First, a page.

I'm on a Judge Dredd kick right now, so I feel like story-timing "The Cursed Earth". This was the first JD Epic storyline, and one of my favorites.
Included are also the missing chapters that where removed from later collected editions due to trademark infringement. More on that later
Now, The Cursed Earth...
Wow, color pages are so pretty. I wish the black and white pages were cleaner, but I understand 2000AD was printed on really cheap newsprint for the longest time.
How long is The Cursed Earth anyway?
164 Pages. I may not get though them all in one shot but I will try.
It ran from March to September, every week in 1978.
He did that one book for the Epic imprint at Marvel, The Last American. Which I have yet to read.
A bunch of reasons. Mills has two speeds in writing: extreme political/religious soapboxing, and increasingly awkward satire. When he's good, he's really good, but when he's bad, he can get really unbearable. He's also very outspoken and irritable by many sources, so odds are he's not easy to work with, and he's gotten old man syndrome these last few years. His storytelling in particular has suffered quite a bit. And of course, the genres he does very rarely tend to be the general public's cup of tea. Still a magnificent editor with a razor-sharp eye for artists, but not something that you can stand for prolonged periods of time unless you're into his stuff.
Last American IIRC was actually Wagner and McMahon. Mills did Marshall Law with Kev O'Neill.
How about some appropriate music?
>Last American IIRC was actually Wagner and McMahon. Mills did Marshall Law with Kev O'Neill.
Shit, your right. Also, have yet to read in it's entirety, just bits and pieces. Apparently there was a crossover with Clive Barkers Hellraiser, which sounds cool as fuck.
I think that goes without saying that the majority of early 2000AD and Judge Dredd is really cult.
I mean even with two movies( both doing varying business in the box office), JD has never broken out of comics like the Marvel, DC superhero have. Even other indi comics like TMNT and Bone have had more generational success.
Now, here it is. The Banned episodes! You will never see this reprinted in any Judge Dredd book unless you find the original Progs on ebay.
>The Cursed Earth was also notable for a lawsuit involving the publishers of 2000 AD, McDonalds, Burger King, and the Jolly Green Giant. Four episodes in the series, written by John Wagner and Jack Adrian, featured copyrighted characters used without permission. One storyline depicted wars between rival gangs, headed by the Burger King and Ronald McDonald - including scenes of Ronald executing a gang member who spilled a milkshake. Unsurprisingly, the owners of these characters objected to the use of their trademarks and sued. Publishers IPC settled out of court, publishing a half-page retraction and agreeing never to reprint the offending episodes.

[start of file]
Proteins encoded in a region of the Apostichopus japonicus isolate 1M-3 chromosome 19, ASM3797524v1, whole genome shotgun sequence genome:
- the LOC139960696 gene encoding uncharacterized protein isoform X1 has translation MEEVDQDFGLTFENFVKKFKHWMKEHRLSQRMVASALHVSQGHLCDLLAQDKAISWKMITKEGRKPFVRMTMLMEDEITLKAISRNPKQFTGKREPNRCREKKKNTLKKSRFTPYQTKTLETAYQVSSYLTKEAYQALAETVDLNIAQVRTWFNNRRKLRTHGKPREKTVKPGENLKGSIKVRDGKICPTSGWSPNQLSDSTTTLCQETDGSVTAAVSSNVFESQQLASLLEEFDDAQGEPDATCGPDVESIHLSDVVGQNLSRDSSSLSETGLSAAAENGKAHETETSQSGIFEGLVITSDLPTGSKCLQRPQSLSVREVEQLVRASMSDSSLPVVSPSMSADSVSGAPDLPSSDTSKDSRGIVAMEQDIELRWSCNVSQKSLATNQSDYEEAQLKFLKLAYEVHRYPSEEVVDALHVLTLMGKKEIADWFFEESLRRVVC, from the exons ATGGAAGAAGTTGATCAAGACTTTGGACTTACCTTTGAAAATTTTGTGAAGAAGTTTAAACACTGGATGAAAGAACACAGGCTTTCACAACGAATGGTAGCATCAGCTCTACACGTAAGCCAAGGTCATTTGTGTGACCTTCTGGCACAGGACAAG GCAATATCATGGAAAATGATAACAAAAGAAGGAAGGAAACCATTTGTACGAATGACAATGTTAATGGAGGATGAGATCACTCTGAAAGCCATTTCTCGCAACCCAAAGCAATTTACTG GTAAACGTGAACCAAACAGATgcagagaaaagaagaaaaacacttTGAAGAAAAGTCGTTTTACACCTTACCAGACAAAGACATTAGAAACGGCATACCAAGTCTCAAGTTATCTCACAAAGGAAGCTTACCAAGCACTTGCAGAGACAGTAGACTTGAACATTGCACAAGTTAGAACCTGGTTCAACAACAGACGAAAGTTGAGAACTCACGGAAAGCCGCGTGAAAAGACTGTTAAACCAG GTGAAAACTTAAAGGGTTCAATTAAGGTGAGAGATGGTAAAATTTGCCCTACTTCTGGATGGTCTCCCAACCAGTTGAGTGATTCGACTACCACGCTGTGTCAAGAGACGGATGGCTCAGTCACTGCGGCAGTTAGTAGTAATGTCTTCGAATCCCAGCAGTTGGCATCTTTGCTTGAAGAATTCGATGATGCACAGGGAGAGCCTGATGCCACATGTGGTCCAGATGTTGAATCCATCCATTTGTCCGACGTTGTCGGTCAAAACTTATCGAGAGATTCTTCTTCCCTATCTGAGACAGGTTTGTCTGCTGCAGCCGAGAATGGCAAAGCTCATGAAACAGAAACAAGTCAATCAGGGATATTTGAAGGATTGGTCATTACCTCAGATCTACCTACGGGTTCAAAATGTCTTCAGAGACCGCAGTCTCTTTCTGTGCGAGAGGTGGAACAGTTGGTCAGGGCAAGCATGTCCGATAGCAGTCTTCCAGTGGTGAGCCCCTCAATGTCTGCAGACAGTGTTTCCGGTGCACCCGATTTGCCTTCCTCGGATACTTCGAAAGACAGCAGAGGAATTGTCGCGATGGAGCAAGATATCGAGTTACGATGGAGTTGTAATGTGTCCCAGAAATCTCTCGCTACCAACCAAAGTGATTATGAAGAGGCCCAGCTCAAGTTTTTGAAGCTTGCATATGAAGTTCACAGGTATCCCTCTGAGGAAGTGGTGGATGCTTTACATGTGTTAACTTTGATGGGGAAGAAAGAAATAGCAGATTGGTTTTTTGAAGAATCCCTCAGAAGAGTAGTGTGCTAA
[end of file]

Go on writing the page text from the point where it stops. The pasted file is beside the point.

This is one of the best comic pages of all time. No doubt.
>he didn't want to waste any of the goodness
You're welcome! Here you go.
Bumping - and on a related note I received Judge Dredd chronicles 9 in the mail today. These thematically organised 1980s Titan reprints are a nice way of plugging gaps in Case Files collections, or just a way of cherry picking stories, and the presentation is very nice. A nice large softback format on good quality paper that you can open right up, with an introduction. Nice covers too (pic related, taken from 2000ad forums.)
Maaaan, I'd love to have some of those if only for dem Bill S covers.
I'm very impressed with them. Dredd 9's introduction elaborated on Steve Dillon's research and visual references for Cry of The Werewolf (The Howling, American Werewolf in London.) If they're all of similar paper quality (my 1987 copy hasn't yellowed at all) I'll be picking up a couple more like #10/Graveyard Shift.
Graveyard Shift? Like, a whole book of nothing but Graveyard Shift? Hot.
Yep, well mostly. They tend to be about 70 pages long and have a story and then a couple one-offs by the same artist. The format is slightly bigger than Case Files too.
>[...] the vow we made on the day we crawled out from the fall out... all norms must die!
>Death to the norms!
Why do mutants insist on making laws about killing norms? Whether it's Muties in Dredd, or Mutos in Who, or other packs of mutants in fiction. They're almost lawless in every other way, but with non-mutated humans it's always "all NORMS must DIIIIIE - it is THE LAAAAAW!" They're some spiteful bastards.
I used to have that Landraider toy when I was a kid. Matchbox made it. Really enjoyed it up until some cunt pal of my older brother stole it and one of my Space 1999 Eagles.
Pic is the full set. The wings on the car broke off pretty easy. :( Think IPC had to do a merchandising deal with Matchbox to include it in the comic.
£439.00 on ebay.co.uk for the full unopened set
Individual models in various states going for so little as 99p.
Thanks for the pic! Clearest I've seen of that set yet. Also, fuck that cunt pal.
Good afternoon bump. The next epic storyline would be The Day The Law Died/Judge Caligula...